Wednesday, 10 March 2021
East Midlands enterprising women: Emma Roderick
From legal and finance to logistics and housing, a wide range of sectors in the East Midlands are blessed with an even more diverse set of female talent in senior positions. To celebrate International Women's Day 2021 on 8 March, East Midlands Chamber profiles the inspiring stories behind 10 of the region's top enterprising women throughout the week.
When the craft beer movement exploded in the mid-2010s, it might have been tempting to picture a long-bearded, tattooed “hipster” from Shoreditch as being behind these new flavoursome homemade brews with weird and wonderful names.
But one of the people spearheading the beverage industry’s response to the basement microbrewers was Emma Roderick, who worked in a range of roles including UK craft and cask director at Burton-based Molson Coors.
She looks back at this crusade – in which lower-strength session IPAs became pub staples and 330ml cans joined pint-sized tins – as a juncture in beer culture.
“It was initially a more exclusive London-centric movement but it soon gained momentum in the wider market, which opened it up a wider audience including women,” says Emma, now operations director for pubs at the family-owned Everards Brewery in Leicester.
“I’m a strong believer that there’s an opportunity for everyone to discover a beer they enjoy and the craft beer market brought many more flavours and variety.”
Emma Roderick followed family path in joining brewery – but has moulded her own position within industry
Emma acknowledges there weren’t too many women working in major breweries when she first signed up in 1995, having caught the family bug.
Her ex-Army great-grandfather had worked for the old Bass Brewery in Burton-upon-Trent and she followed in his footsteps by joining the firm from Carlsberg Tetley in 1997.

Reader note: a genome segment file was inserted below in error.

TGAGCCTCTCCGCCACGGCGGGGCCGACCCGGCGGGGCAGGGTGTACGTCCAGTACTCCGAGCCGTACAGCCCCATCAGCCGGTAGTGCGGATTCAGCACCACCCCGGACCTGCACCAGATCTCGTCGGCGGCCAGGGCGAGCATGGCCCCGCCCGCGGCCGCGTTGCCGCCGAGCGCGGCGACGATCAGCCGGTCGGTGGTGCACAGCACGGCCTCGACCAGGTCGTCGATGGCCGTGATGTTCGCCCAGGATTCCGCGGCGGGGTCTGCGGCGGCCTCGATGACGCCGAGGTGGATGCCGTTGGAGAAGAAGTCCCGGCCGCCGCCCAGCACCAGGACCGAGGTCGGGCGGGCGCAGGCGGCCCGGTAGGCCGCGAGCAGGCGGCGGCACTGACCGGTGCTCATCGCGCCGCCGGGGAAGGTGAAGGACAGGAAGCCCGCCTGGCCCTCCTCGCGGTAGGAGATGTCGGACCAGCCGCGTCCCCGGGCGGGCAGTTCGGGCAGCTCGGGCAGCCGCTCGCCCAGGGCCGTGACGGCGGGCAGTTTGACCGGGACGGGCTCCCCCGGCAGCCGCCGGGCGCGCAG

Initially working as an accountant, completing a Chartered Institute of Management Accountants qualification allowed her to move into commercial roles and she eventually became a regional sales director.
The company evolved into Molson Coors Brewing and, when it bought Sharp’s Brewery in 2011, she jumped at an opportunity to run all aspects of its Cornwall-based brewing business as general manager.
She spent five years there, overseeing 70 people and elevating the Doom Bar brand from a “south of the M5” tipple into a national staple – becoming the UK’s top-selling cask ale in 2013.
“Not a lot of women were doing roles like this, particularly in Cornwall, so there was a bit of surprise about why I made the move to run a brewing business,” says Emma, whose final role at Molson Coors was as CTS operations director, overseeing a team of 350 people.
“But I absolutely loved it. The Sharp’s team was fantastic and I learned so much about how we could break down cask ale stereotypes and open up Doom Bar to younger consumers.”
She’s now bringing this experience to Everards, which she joined in September 2019 after being drawn to the distinct family values of the business and its ambitious plans.
As a member of the executive team, Emma oversees its 168 pubs, many support services such as telesales, and the new beer hall concept that will be integrated into the brewery’s new home at Everards Meadows, due to open in late spring. It features a beer shop, brewery tours, tasting sessions, and a food and drink space.
Emma adds: “We’re really keen to celebrate the beers we brew through tastings, experiences and events.
“It’s going to be a fabulous new venture that will really elevate the Everards brand. It’s about ‘heroing’ beer, and with a fantastic and diverse team behind it, we look forward to welcoming current customers alongside a whole new audience.”
This story features in the March edition of Business Network, which has a special enterprising women theme. To read the magazine, click here.Back